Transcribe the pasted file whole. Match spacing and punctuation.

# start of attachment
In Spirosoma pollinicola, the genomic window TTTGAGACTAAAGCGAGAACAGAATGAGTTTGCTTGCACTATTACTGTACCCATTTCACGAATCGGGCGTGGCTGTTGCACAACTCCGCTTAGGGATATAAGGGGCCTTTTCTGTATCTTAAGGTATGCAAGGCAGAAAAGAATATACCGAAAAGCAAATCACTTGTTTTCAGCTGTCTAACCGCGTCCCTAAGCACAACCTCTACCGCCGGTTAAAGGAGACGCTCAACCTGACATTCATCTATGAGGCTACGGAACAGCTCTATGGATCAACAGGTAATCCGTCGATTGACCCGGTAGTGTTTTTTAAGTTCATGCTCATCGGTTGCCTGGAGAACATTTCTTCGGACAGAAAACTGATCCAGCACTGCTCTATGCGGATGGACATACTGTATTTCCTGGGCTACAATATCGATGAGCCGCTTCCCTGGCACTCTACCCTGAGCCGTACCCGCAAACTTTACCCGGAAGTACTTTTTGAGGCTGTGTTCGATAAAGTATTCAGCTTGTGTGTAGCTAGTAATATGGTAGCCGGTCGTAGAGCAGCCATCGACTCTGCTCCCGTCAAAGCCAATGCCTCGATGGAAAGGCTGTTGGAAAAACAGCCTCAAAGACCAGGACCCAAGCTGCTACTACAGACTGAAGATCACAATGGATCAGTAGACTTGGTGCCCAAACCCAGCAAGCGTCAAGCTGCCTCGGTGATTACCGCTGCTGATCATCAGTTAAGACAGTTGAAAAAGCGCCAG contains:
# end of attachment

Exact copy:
In Spirosoma pollinicola, the genomic window TTTGAGACTAAAGCGAGAACAGAATGAGTTTGCTTGCACTATTACTGTACCCATTTCACGAATCGGGCGTGGCTGTTGCACAACTCCGCTTAGGGATATAAGGGGCCTTTTCTGTATCTTAAGGTATGCAAGGCAGAAAAGAATATACCGAAAAGCAAATCACTTGTTTTCAGCTGTCTAACCGCGTCCCTAAGCACAACCTCTACCGCCGGTTAAAGGAGACGCTCAACCTGACATTCATCTATGAGGCTACGGAACAGCTCTATGGATCAACAGGTAATCCGTCGATTGACCCGGTAGTGTTTTTTAAGTTCATGCTCATCGGTTGCCTGGAGAACATTTCTTCGGACAGAAAACTGATCCAGCACTGCTCTATGCGGATGGACATACTGTATTTCCTGGGCTACAATATCGATGAGCCGCTTCCCTGGCACTCTACCCTGAGCCGTACCCGCAAACTTTACCCGGAAGTACTTTTTGAGGCTGTGTTCGATAAAGTATTCAGCTTGTGTGTAGCTAGTAATATGGTAGCCGGTCGTAGAGCAGCCATCGACTCTGCTCCCGTCAAAGCCAATGCCTCGATGGAAAGGCTGTTGGAAAAACAGCCTCAAAGACCAGGACCCAAGCTGCTACTACAGACTGAAGATCACAATGGATCAGTAGACTTGGTGCCCAAACCCAGCAAGCGTCAAGCTGCCTCGGTGATTACCGCTGCTGATCATCAGTTAAGACAGTTGAAAAAGCGCCAG contains: